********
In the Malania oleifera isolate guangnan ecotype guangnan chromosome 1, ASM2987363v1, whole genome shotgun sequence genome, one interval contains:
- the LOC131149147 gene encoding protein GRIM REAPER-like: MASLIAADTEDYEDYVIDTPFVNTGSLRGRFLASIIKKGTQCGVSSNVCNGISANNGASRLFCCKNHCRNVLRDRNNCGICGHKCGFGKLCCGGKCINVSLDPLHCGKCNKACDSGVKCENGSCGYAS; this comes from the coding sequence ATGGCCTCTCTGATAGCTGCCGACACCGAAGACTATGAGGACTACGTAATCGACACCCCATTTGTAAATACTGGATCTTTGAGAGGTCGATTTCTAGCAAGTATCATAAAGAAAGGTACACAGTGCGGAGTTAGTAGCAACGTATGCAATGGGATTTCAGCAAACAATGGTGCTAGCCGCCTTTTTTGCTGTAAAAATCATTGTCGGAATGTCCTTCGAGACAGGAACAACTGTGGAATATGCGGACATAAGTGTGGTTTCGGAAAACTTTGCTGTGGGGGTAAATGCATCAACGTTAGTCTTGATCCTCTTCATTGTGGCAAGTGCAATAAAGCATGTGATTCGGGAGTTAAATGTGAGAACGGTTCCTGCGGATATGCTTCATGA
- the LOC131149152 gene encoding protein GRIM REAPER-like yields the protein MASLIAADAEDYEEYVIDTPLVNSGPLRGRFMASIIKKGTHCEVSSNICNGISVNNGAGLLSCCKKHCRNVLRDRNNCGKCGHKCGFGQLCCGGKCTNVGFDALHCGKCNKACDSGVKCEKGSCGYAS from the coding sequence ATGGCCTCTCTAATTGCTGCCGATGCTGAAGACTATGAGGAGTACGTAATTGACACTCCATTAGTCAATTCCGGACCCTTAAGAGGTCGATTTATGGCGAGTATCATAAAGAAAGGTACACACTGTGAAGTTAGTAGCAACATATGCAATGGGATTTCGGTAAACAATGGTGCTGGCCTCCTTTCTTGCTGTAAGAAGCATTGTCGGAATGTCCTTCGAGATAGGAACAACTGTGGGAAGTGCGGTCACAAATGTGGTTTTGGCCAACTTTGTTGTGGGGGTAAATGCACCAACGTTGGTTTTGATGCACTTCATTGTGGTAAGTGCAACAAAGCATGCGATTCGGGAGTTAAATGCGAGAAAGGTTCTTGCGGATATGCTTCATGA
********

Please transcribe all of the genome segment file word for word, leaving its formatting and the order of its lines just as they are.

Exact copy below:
In the Malania oleifera isolate guangnan ecotype guangnan chromosome 1, ASM2987363v1, whole genome shotgun sequence genome, one interval contains:
- the LOC131149147 gene encoding protein GRIM REAPER-like: MASLIAADTEDYEDYVIDTPFVNTGSLRGRFLASIIKKGTQCGVSSNVCNGISANNGASRLFCCKNHCRNVLRDRNNCGICGHKCGFGKLCCGGKCINVSLDPLHCGKCNKACDSGVKCENGSCGYAS; this comes from the coding sequence ATGGCCTCTCTGATAGCTGCCGACACCGAAGACTATGAGGACTACGTAATCGACACCCCATTTGTAAATACTGGATCTTTGAGAGGTCGATTTCTAGCAAGTATCATAAAGAAAGGTACACAGTGCGGAGTTAGTAGCAACGTATGCAATGGGATTTCAGCAAACAATGGTGCTAGCCGCCTTTTTTGCTGTAAAAATCATTGTCGGAATGTCCTTCGAGACAGGAACAACTGTGGAATATGCGGACATAAGTGTGGTTTCGGAAAACTTTGCTGTGGGGGTAAATGCATCAACGTTAGTCTTGATCCTCTTCATTGTGGCAAGTGCAATAAAGCATGTGATTCGGGAGTTAAATGTGAGAACGGTTCCTGCGGATATGCTTCATGA
- the LOC131149152 gene encoding protein GRIM REAPER-like yields the protein MASLIAADAEDYEEYVIDTPLVNSGPLRGRFMASIIKKGTHCEVSSNICNGISVNNGAGLLSCCKKHCRNVLRDRNNCGKCGHKCGFGQLCCGGKCTNVGFDALHCGKCNKACDSGVKCEKGSCGYAS from the coding sequence ATGGCCTCTCTAATTGCTGCCGATGCTGAAGACTATGAGGAGTACGTAATTGACACTCCATTAGTCAATTCCGGACCCTTAAGAGGTCGATTTATGGCGAGTATCATAAAGAAAGGTACACACTGTGAAGTTAGTAGCAACATATGCAATGGGATTTCGGTAAACAATGGTGCTGGCCTCCTTTCTTGCTGTAAGAAGCATTGTCGGAATGTCCTTCGAGATAGGAACAACTGTGGGAAGTGCGGTCACAAATGTGGTTTTGGCCAACTTTGTTGTGGGGGTAAATGCACCAACGTTGGTTTTGATGCACTTCATTGTGGTAAGTGCAACAAAGCATGCGATTCGGGAGTTAAATGCGAGAAAGGTTCTTGCGGATATGCTTCATGA